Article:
DESIGN PATTERNS SAGA #18: REAL WORLD SITUATIONS WITH FLYWEIGHT

There are some situations in software development in which we need to improve performance. This is possible with the use of Cache. Imagine a lot of the same objects being created and wasting memory. The Flyweight pattern was created to avoid this problem and optimize performance.

Flyweight_diagram.PNG

Get the Design_Patterns_Saga_GitHub_Source_Code

1 – POJO: This is the object we will keep in the Cache.

class Product {
	private final String name;

	public Product(String name) {
		this.name = name;
	}

	public String toString() {
		return name;
	}
}

2 – Factory (Cache): Basically this class is responsible to create the caches.

lookup(String productName): It checks if the product is contained in the map. If it is, we will return the product. If not, we will put the product on the map and return the product.

public class Portfolio {
	private Map<String, Product> products = new HashMap<String, Product>();

	/**
	 * Factory method Pattern
	 */
	public Product lookup(String productName) {
		if (!products.containsKey(productName))
			products.put(productName, new Product(productName));
		return products.get(productName);
	}

	public int totalProductsMade() {
		return products.size();
	}
}

3 – Object composer: It just composes the information from the product to execute the order.

public class Order {
	private final int orderNumber;
	private final Product product;

	Order(int orderNumber, Product product) {
		this.orderNumber = orderNumber;
		this.product = product;
	}

	void processOrder() {
		System.out.println("Ordering " + product +
				" for order number " + orderNumber);
	}
}

4 – Executor: Here is where the action happens.

void executeOrder(String productName, int orderNumber): It orchestrates the input in the map. If the product is in the map already, it will return the same object. If not, it will put the new information in the map and return it.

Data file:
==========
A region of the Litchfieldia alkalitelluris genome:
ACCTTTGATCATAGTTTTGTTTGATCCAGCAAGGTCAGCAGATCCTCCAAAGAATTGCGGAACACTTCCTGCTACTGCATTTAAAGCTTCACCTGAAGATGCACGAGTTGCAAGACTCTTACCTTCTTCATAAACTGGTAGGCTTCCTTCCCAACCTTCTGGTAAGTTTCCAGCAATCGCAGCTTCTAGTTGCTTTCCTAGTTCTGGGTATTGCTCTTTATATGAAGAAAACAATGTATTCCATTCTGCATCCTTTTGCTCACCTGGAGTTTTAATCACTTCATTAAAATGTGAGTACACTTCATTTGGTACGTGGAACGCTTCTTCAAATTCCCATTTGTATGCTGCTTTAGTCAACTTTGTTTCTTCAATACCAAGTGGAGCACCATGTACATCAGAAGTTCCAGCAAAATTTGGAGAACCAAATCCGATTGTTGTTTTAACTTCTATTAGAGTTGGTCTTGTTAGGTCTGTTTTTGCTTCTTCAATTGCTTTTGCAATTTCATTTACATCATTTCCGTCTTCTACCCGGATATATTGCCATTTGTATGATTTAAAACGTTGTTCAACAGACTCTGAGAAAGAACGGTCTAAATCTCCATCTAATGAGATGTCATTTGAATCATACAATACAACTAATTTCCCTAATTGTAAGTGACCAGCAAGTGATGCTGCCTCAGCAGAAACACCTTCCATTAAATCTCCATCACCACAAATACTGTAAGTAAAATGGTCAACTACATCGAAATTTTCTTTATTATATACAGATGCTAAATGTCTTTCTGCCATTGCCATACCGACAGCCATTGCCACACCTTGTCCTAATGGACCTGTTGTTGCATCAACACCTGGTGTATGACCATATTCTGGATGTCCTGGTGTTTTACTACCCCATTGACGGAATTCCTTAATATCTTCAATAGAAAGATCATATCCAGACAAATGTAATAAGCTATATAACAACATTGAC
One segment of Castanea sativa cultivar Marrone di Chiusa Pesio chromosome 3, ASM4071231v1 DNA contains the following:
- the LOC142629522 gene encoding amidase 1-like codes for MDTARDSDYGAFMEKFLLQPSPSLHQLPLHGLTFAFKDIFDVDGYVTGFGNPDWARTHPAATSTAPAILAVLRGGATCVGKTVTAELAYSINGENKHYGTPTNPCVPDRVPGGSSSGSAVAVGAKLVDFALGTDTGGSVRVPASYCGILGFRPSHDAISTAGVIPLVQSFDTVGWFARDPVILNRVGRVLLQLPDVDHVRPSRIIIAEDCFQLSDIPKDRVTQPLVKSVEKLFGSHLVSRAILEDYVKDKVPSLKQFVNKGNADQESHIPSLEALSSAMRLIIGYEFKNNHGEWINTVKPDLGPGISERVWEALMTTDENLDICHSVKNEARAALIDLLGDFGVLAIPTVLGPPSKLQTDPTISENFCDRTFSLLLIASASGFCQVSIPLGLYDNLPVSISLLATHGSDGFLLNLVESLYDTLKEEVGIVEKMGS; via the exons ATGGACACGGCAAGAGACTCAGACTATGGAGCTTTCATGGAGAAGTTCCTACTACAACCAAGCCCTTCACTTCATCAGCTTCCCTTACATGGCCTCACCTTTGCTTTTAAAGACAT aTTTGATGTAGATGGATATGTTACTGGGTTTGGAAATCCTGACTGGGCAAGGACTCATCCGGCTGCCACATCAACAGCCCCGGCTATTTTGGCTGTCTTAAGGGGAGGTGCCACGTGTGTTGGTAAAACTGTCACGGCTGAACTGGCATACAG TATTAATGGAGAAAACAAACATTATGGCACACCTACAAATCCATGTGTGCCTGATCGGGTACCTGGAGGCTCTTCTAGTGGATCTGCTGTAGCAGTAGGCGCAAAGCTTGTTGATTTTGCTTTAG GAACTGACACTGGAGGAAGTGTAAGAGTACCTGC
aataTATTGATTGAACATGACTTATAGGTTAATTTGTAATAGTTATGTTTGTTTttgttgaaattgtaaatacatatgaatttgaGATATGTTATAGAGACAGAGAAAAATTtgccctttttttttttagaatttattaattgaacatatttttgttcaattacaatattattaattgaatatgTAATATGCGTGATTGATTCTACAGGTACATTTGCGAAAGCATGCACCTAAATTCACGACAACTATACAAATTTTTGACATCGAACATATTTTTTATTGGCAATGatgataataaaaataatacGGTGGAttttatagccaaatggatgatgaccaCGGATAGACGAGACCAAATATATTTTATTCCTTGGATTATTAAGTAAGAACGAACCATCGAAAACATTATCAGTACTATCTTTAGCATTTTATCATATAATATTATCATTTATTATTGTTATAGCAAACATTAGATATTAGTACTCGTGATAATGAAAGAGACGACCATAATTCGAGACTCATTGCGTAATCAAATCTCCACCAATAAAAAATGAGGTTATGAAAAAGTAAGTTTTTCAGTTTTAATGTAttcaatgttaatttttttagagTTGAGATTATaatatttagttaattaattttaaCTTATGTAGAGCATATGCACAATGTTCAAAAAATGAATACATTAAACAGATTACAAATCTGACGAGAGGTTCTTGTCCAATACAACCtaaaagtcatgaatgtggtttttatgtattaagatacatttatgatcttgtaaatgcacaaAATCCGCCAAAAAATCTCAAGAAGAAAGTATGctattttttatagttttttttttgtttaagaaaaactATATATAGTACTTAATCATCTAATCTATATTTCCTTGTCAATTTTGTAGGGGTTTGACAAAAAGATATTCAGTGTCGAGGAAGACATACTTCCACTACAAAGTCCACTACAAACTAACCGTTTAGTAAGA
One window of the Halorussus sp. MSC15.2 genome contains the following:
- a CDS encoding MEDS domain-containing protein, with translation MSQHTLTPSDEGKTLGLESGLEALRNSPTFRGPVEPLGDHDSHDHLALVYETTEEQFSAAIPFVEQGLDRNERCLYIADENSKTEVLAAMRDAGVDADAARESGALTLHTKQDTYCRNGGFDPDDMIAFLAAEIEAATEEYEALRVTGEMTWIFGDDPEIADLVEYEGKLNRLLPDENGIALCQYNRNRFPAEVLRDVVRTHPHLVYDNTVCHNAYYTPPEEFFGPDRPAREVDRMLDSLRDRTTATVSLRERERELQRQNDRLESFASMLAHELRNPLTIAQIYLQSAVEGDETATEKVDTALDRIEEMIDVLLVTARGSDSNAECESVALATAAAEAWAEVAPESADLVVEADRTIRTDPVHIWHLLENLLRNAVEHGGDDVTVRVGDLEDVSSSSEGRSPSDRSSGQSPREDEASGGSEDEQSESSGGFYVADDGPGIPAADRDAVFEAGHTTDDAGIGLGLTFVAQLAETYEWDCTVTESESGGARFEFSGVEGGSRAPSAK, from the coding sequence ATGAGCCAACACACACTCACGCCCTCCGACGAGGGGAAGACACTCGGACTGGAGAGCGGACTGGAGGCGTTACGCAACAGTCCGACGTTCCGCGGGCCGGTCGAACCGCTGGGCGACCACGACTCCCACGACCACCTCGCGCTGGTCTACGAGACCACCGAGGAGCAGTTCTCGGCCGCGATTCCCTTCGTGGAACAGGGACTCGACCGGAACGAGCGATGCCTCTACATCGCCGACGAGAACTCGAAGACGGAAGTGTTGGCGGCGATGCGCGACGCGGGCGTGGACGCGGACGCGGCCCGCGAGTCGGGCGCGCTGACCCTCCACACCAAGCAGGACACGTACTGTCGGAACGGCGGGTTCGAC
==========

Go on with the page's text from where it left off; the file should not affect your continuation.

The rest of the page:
void process(): It will process all the orders and remove every product.

int getTotalProducts(): It will get the total of the registered products.

public class InventorySystem {

	private final Portfolio portfolio = new Portfolio();
	private final List<Order> orders = new CopyOnWriteArrayList<Order>();

	void executeOrder(String productName, int orderNumber) {
		Product product = portfolio.lookup(productName);
		Order order = new Order(orderNumber, product);
		orders.add(order);
	}

	void process() {
		for (Order order : orders) {
			order.processOrder();
			orders.remove(order);
		}
	}

	int getTotalProducts() {
		return portfolio.totalProductsMade();
	}
}

5 – Unit Tests: Let’s see if the cache is working!

public void flyweightTest(): At first we will invoke the executeOrder method from the InventorySystem and process it. When the products are added it automatically removes the duplication. In the end, we check if there are 3 products and the test passes.

public void flyweightJavaApiExampleTest(): There is something curious about Wrappers of Numbers in Java. When we use an Integer between -127 and 128 there is a Cache that maintains those numbers in order to avoid wasted memory.

public class FlyweightTest {

	@Test
	public void flyweightTest() {
		InventorySystem inventory = new InventorySystem();

		inventory.executeOrder("AlienWare laptop", 2500);
		inventory.executeOrder("SkullCandy HeadPhones", 150);
		inventory.executeOrder("Playstation 5", 500);
		inventory.executeOrder("SkullCandy HeadPhones", 130);
		inventory.executeOrder("AlienWare laptop", 3000);
		inventory.executeOrder("Playstation 5", 600);

		inventory.process();

		Assert.assertEquals(3, inventory.getTotalProducts());
	}

	@Test
	public void flyweightJavaApiExampleTest() {
		Integer firstInt = Integer.valueOf(5);

		Integer secondInt = Integer.valueOf(5);

		Integer thirdInt = Integer.valueOf(10);

		Assert.assertTrue(firstInt == secondInt);
		Assert.assertFalse(secondInt == thirdInt);
	}

}

Summary of actions:

  1. Created the POJO to keep in the Cache.
  2. Created the auxiliary classes to make the Flyweight pattern work.
  3. Created the map from the POJO to get rid of duplication.
  4. Map created from the POJO without duplications.

To practice the Flyweight pattern you can create another POJO and your own implementation to avoid duplication. Practice TDD with this example!

 

DESIGN PATTERNS SAGA #18: REAL WORLD SITUATIONS WITH FLYWEIGHT

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